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NEWS
May 15, 2013
LAST Friday's column by Christine Flowers raises huge issues, but in effect boils down to one question: Should a married couple stay married for the sake of the children? As a seasoned, veteran family/divorce attorney for many years (I am no longer in private practice), I have tried divorce cases, domestic-violence cases and custody cases, representing husbands and wives equally. And, for the sake of full disclosure, I have been through a divorce and custody trial personally. There is an old adage among attorneys that criminal-defense attorneys see the worst people at their best and divorce attorneys see the best people at their worst.
NEWS
October 1, 2012 | By Kristin E. Holmes, Inquirer Staff Writer
Pat Robertson stood before Independence Hall Saturday and proclaimed that "This nation belongs to Jesus. " The 82-year-old broadcaster, a stalwart of the Christian right, spoke to a crowd of nearly 10,000 that had gathered on the mall to reverse the course of what they called a United States gone wrong. "I ran for president once, and it's a mistake I wouldn't want anybody to make," said Robertson, who had walked to the lectern slowly and hunched over. "We will never change America through politics.
NEWS
September 30, 2012 | By Kristin E. Holmes, INQUIRER STAFF WRITER
Televangelist M.G. Pat Robertson exhorted a crowd of thousands to reclaim the nation for God at a prayer gathering Saturday on Independence Mall. "I don't care what the ACLU says or any athiest says, this nation belongs to Jesus," said Robertson, 82. The founder of the 700 Club and stalwart of the Christian Right addressed a crowd who met on the mall for America for Jesus 2012, a national prayer gathering. A park ranger estimated the crowd at 8,000 to 10,000. The two-day event was organized by One Nation under God, a coalition of ministries that organized a similar series of events in Washington, D.C., during the 1980s and 1990s.
NEWS
March 19, 2012 | Wires
By Daniel Akst You are about to read four words I never thought I would write: Pat Robertson is right. The good reverend isn't right about everything, of course. After the 9/11 attacks, when Jerry Falwell laid much of the blame on feminists, gays, and the American Civil Liberties Union, Robertson readily concurred. On other occasions, Robertson - a Yale Law School graduate! - has also suggested that feminism promotes witchcraft and child murder, and that America should assassinate Venezuelan leader Hugo Chávez.
NEWS
March 9, 2012
RICHMOND, VA. - Religious broadcaster Pat Robertson says marijuana should be legalized and treated like alcohol because the government's war on drugs has failed. The outspoken evangelical Christian and host of "The 700 Club," shown on the Virginia Beach-based Christian Broadcasting Network he founded, said the war on drugs is costing taxpayers billions of dollars. He said people should not be imprisoned for marijuana possession. Robertson, 81, first became a self-proclaimed "hero of the hippie culture" in 2010, when he called for ending mandatory prison sentences for marijuana-possession convictions.
NEWS
March 9, 2012 | By Michael Felberbaum, Associated Press
RICHMOND, Va. - Religious broadcaster Pat Robertson says marijuana should be legalized and treated like alcohol because the government's war on drugs has failed. The outspoken evangelical Christian and host of The 700 Club on the Virginia Beach-based Christian Broadcasting Network he founded said the war on drugs was costing taxpayers billions of dollars. He said people should not be sent to prison for marijuana possession. Robertson, 81, first became a self-proclaimed "hero of the hippie culture" in 2010 when he called for ending mandatory prison sentences for marijuana-possession convictions.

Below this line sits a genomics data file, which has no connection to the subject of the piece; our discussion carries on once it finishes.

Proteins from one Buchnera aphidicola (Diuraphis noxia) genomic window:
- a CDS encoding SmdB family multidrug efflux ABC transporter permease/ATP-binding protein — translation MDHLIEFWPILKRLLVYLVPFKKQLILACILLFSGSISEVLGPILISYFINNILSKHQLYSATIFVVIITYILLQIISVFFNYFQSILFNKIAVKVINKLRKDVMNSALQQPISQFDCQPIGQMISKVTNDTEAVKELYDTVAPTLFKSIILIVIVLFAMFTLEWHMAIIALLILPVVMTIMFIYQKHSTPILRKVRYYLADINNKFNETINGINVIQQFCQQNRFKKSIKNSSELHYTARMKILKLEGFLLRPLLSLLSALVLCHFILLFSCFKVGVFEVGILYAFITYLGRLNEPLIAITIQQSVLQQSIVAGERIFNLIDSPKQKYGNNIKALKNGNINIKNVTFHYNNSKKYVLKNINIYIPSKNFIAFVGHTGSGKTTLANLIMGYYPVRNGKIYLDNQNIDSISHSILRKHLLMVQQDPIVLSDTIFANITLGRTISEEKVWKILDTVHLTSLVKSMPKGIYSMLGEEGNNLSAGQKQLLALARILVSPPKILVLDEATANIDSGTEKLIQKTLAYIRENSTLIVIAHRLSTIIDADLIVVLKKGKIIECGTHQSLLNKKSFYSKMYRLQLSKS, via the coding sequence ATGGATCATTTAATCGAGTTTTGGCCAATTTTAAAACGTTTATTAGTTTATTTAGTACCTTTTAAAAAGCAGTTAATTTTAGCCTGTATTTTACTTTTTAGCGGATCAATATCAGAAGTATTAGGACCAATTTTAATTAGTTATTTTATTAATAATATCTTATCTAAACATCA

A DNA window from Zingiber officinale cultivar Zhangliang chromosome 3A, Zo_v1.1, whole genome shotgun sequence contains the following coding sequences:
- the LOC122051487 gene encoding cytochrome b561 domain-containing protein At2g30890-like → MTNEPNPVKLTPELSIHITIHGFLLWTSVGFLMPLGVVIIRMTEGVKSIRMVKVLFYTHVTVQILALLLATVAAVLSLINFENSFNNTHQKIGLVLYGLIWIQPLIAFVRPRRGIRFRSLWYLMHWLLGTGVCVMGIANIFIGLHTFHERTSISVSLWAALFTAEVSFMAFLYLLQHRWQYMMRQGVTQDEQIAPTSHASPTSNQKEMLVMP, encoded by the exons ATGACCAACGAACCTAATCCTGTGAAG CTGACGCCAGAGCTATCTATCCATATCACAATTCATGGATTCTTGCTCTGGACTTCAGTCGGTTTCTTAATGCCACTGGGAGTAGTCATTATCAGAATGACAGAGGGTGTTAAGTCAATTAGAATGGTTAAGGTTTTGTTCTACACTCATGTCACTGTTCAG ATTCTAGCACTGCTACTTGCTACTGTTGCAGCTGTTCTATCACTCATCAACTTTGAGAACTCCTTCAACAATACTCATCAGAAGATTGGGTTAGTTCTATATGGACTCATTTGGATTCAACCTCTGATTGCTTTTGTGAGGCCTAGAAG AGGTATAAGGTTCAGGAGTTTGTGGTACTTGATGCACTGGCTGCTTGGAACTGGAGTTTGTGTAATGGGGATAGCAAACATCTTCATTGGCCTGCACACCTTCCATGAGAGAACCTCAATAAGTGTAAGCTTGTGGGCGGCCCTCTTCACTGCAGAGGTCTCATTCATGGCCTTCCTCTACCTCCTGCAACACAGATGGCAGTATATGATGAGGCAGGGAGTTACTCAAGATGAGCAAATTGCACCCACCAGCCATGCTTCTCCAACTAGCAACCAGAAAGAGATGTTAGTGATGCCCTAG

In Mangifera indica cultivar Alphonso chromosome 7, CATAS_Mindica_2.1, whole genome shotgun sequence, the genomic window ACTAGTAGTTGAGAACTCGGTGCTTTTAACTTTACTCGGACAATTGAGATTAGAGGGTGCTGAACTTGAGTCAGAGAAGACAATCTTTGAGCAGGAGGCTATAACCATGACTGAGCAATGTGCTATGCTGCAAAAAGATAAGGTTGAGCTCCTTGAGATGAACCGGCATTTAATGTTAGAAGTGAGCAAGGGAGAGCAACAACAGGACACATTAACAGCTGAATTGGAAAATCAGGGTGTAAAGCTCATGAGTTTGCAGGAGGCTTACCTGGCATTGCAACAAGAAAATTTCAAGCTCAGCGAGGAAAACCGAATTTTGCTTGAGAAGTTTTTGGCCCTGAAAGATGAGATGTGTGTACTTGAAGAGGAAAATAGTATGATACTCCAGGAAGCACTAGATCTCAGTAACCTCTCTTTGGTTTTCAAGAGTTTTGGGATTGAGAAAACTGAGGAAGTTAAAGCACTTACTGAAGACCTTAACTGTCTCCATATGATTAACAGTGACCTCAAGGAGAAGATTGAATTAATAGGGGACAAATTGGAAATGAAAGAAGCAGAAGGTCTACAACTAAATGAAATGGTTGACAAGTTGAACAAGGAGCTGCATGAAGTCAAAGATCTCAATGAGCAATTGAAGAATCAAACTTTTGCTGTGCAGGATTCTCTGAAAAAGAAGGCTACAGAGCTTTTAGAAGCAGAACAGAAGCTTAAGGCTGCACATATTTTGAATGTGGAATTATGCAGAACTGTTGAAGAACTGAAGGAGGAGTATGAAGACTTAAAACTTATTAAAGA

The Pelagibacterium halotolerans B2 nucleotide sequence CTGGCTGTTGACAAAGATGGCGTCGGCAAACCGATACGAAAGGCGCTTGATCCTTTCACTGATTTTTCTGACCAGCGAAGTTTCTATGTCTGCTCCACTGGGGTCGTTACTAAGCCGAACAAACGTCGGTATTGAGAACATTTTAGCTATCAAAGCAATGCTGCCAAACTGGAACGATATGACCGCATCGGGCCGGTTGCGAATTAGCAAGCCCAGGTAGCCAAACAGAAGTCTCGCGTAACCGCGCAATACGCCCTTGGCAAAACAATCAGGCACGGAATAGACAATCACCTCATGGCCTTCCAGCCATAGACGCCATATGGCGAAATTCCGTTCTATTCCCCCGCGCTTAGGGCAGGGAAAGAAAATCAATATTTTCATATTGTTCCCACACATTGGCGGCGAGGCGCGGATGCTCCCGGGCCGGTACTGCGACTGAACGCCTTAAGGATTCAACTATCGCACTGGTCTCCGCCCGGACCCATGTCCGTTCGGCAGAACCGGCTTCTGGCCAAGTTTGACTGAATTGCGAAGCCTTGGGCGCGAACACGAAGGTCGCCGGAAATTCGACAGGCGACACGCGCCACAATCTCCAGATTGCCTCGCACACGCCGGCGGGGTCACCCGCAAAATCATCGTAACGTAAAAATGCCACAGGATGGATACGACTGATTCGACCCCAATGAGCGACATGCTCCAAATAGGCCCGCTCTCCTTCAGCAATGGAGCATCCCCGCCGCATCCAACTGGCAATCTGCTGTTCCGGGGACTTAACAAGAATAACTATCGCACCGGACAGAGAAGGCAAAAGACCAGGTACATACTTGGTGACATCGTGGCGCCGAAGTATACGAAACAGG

NEWS
January 19, 2010 | By FATIMAH ALI
THE RECENTLY revealed comments by Sen. Harry Reid (D-Nev.) about Sen. Barack Obama being a viable candidate for president because "he is a light-skinned African-American, with no Negro dialect" - which made such a stir - actually pale in comparison to the nasty verbiage that airs daily across right-wing broadcast media. As long as we have the likes of Rush Limbaugh and Pat Robertson routinely polarizing America, it will be challenging to counteract the racism that continues to plague this country.
NEWS
January 15, 2010 | By CHRISTINE FLOWERS
I'VE NEVER much cared for Pat Robertson, or any of the other big-toothed televangelists who raise a hand in godly praise while counting change with the other. Except for Billy Graham, they all had too much of the Elmer Gantry about them and too little of the lord. Still, I understand there's a market for their brand of religion, and I'd rather have them cavorting on cable than some of reality TV's over-sexed and underfed Barbies. But Robertson, who's strained the limits of civil discourse by seeking the assassination of dictators (like Hugo Chavez)
NEWS
September 1, 2009 | By John Timpane INQUIRER STAFF WRITER
The ex-Miss Calif. sues How to Keep a Deflated Beach Ball Rollin', Lesson MDMXCII: Carrie Prejean was fired by Donald Trump as Miss California USA in June because of her anti-gay remarks and racy photos and etc. Now Carrie's suing the Miss California pageant, officials such as Shanna Moakler and Keith Lewis (but not Trump, who fired her!) and various nearby public buildings and plant life for her canning. The charge? Religious discrimination! In the suit, filed yesterday in L.A. Superior Court, Prejean claims the pageant conspired to boot her after her remarks at the April 19 Miss USA finals (she lost)